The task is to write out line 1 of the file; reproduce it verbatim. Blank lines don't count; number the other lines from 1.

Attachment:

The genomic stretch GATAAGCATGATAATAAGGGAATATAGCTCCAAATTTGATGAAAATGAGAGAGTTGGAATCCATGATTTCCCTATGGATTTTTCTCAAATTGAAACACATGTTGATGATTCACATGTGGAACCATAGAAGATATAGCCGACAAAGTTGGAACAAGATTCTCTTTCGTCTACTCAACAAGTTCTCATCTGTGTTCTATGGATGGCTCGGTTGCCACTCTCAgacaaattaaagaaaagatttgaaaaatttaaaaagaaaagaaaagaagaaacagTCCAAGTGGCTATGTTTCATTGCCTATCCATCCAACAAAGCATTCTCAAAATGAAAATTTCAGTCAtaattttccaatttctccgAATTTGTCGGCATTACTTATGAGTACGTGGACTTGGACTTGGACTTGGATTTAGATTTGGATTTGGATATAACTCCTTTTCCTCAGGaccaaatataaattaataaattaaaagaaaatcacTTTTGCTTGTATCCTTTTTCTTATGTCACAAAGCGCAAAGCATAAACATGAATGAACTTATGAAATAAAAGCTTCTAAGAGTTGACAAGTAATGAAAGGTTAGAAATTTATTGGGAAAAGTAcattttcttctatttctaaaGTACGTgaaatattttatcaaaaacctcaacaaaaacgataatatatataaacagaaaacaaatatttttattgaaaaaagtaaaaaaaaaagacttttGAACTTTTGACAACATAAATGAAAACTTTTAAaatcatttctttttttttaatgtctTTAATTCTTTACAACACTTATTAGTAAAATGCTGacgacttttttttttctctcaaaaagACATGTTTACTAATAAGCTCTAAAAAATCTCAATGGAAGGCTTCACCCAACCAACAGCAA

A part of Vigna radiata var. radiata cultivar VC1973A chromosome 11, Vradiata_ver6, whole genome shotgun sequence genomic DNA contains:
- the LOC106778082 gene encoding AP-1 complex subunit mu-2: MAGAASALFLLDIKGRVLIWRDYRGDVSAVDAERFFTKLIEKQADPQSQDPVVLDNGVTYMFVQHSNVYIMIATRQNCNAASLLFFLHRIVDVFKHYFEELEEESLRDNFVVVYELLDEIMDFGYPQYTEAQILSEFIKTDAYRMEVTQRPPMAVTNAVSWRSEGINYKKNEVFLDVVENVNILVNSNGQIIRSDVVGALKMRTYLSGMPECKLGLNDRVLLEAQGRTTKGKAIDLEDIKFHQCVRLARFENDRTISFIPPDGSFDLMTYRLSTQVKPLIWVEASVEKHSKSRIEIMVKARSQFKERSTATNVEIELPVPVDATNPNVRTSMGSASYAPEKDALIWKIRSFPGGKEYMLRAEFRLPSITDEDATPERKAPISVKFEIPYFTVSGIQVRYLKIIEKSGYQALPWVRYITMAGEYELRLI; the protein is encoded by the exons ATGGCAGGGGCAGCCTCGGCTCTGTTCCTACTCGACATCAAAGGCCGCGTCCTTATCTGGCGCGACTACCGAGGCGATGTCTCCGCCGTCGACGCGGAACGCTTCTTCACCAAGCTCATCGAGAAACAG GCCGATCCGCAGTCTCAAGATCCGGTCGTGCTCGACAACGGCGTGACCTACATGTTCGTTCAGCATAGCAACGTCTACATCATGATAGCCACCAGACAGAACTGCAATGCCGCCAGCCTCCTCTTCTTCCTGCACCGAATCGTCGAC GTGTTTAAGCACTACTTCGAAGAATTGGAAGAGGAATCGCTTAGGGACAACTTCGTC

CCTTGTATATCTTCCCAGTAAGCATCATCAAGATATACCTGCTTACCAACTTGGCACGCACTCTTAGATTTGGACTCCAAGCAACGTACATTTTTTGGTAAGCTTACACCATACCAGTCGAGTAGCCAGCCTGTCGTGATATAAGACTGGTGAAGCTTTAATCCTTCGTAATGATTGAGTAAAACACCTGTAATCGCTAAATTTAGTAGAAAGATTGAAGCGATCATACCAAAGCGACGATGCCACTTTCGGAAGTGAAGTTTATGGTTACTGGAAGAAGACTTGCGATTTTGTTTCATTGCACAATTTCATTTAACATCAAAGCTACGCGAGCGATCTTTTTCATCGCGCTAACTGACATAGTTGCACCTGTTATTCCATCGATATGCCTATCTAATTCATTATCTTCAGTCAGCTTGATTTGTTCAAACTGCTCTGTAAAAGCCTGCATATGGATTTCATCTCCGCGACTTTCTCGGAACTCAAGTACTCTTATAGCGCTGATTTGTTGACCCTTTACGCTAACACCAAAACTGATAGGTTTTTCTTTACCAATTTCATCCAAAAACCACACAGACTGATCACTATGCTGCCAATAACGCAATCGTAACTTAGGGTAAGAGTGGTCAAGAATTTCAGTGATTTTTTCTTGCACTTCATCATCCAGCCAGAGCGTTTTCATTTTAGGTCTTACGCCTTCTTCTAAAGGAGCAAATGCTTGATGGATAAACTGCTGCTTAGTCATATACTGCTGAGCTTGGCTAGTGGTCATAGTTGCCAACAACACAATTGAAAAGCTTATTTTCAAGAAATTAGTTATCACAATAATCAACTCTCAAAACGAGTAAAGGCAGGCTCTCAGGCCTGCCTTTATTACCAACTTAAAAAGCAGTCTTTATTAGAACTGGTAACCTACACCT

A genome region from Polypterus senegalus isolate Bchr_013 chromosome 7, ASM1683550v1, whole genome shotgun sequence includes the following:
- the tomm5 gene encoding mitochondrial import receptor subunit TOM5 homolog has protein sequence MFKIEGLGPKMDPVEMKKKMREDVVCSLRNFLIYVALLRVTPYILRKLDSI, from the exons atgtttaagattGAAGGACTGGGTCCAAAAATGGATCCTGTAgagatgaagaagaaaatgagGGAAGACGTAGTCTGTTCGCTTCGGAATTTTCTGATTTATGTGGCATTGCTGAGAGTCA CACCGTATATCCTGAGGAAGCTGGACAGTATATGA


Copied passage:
The genomic stretch GATAAGCATGATAATAAGGGAATATAGCTCCAAATTTGATGAAAATGAGAGAGTTGGAATCCATGATTTCCCTATGGATTTTTCTCAAATTGAAACACATGTTGATGATTCACATGTGGAACCATAGAAGATATAGCCGACAAAGTTGGAACAAGATTCTCTTTCGTCTACTCAACAAGTTCTCATCTGTGTTCTATGGATGGCTCGGTTGCCACTCTCAgacaaattaaagaaaagatttgaaaaatttaaaaagaaaagaaaagaagaaacagTCCAAGTGGCTATGTTTCATTGCCTATCCATCCAACAAAGCATTCTCAAAATGAAAATTTCAGTCAtaattttccaatttctccgAATTTGTCGGCATTACTTATGAGTACGTGGACTTGGACTTGGACTTGGATTTAGATTTGGATTTGGATATAACTCCTTTTCCTCAGGaccaaatataaattaataaattaaaagaaaatcacTTTTGCTTGTATCCTTTTTCTTATGTCACAAAGCGCAAAGCATAAACATGAATGAACTTATGAAATAAAAGCTTCTAAGAGTTGACAAGTAATGAAAGGTTAGAAATTTATTGGGAAAAGTAcattttcttctatttctaaaGTACGTgaaatattttatcaaaaacctcaacaaaaacgataatatatataaacagaaaacaaatatttttattgaaaaaagtaaaaaaaaaagacttttGAACTTTTGACAACATAAATGAAAACTTTTAAaatcatttctttttttttaatgtctTTAATTCTTTACAACACTTATTAGTAAAATGCTGacgacttttttttttctctcaaaaagACATGTTTACTAATAAGCTCTAAAAAATCTCAATGGAAGGCTTCACCCAACCAACAGCAA